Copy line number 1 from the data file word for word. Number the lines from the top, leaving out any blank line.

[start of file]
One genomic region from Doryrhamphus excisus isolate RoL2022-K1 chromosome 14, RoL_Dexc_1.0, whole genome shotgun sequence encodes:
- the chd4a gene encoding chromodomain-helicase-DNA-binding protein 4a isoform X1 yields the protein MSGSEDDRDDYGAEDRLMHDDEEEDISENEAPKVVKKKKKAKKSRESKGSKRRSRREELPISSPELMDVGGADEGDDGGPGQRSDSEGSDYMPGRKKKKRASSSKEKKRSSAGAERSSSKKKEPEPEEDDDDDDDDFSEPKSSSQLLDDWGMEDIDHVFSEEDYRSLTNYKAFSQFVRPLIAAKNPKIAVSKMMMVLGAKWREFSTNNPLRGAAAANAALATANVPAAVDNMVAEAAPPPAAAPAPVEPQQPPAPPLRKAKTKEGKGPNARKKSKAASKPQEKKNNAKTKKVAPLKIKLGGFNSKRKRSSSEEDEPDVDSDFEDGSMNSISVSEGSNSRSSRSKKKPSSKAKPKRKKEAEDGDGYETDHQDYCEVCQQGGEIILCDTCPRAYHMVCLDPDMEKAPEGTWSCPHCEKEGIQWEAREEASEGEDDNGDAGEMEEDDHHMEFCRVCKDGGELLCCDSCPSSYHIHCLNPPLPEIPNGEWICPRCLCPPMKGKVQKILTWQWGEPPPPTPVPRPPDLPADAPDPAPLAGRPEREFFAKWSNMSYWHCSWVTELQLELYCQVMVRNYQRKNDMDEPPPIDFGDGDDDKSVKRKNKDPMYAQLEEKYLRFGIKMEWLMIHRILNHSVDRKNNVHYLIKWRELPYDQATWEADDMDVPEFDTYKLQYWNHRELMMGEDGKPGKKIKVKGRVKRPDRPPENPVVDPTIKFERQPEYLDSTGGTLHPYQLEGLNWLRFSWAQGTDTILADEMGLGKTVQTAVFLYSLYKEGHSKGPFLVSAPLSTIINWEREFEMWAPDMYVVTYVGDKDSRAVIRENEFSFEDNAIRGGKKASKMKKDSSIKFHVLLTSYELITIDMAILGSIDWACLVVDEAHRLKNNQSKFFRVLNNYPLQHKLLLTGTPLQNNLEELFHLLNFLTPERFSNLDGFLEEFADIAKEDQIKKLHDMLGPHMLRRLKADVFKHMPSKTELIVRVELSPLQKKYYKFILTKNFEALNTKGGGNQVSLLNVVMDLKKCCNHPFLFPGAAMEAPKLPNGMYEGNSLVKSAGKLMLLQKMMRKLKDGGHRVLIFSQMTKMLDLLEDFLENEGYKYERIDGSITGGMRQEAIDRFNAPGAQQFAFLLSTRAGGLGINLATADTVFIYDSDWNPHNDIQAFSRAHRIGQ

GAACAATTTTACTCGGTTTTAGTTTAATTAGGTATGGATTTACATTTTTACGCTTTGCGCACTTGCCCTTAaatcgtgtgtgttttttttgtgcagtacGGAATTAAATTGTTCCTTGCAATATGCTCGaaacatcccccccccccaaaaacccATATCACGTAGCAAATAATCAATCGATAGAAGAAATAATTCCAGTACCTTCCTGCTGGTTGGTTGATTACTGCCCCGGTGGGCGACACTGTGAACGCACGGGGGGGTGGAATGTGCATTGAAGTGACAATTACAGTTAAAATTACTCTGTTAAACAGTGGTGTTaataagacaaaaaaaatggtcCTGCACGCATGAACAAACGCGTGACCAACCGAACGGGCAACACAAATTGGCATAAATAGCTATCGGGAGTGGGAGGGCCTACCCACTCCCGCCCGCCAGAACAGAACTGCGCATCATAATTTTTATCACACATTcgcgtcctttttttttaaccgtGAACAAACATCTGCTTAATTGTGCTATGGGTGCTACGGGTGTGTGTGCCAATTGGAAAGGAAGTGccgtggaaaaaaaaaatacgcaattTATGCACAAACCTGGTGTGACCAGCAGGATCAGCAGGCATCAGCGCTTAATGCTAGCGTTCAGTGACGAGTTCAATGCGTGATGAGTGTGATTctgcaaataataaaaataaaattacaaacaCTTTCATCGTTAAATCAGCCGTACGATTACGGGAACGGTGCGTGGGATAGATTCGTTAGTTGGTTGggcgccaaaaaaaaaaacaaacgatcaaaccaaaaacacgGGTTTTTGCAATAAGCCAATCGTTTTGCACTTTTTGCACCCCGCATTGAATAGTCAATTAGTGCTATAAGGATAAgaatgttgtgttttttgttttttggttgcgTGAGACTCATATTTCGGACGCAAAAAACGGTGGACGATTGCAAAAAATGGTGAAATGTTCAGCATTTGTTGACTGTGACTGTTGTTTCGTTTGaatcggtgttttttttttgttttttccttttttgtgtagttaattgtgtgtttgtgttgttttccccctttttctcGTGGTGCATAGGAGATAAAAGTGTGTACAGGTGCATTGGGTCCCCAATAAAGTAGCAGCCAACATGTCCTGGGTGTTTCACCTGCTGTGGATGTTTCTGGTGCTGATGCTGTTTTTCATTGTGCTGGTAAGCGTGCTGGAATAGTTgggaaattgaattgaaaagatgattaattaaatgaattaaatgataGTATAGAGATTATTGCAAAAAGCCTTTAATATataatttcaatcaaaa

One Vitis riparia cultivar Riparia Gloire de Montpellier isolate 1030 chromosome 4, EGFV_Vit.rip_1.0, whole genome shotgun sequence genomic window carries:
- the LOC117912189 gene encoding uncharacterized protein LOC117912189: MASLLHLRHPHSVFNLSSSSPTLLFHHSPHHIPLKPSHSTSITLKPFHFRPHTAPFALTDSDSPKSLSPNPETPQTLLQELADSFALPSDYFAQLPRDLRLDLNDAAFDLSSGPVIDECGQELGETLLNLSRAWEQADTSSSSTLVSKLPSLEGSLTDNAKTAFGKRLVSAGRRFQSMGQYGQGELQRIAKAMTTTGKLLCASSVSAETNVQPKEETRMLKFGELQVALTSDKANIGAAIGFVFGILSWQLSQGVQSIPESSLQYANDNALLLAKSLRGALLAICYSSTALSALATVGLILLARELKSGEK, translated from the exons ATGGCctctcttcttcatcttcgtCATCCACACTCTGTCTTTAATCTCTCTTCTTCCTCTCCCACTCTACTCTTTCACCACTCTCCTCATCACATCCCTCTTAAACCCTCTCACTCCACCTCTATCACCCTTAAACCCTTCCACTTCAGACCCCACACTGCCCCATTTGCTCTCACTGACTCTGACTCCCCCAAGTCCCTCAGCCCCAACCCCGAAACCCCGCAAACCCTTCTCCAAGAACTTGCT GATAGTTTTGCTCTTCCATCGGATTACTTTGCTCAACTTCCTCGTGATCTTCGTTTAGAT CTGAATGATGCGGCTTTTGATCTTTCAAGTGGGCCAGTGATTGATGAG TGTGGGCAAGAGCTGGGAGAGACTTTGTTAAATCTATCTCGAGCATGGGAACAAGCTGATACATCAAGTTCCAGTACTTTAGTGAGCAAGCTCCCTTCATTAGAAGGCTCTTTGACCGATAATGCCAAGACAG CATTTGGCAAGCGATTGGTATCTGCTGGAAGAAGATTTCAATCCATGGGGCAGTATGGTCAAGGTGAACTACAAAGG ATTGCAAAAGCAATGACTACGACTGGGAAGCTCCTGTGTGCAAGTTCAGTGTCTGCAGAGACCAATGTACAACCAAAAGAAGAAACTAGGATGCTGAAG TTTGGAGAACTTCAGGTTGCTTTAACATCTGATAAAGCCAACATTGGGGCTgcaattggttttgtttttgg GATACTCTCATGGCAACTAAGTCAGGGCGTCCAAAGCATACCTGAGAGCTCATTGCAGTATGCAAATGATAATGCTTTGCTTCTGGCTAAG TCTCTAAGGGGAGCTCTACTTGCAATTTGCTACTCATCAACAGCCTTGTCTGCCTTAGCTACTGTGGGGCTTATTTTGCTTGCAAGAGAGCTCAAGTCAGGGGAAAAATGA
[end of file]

One genomic region from Doryrhamphus excisus isolate RoL2022-K1 chromosome 14, RoL_Dexc_1.0, whole genome shotgun sequence encodes: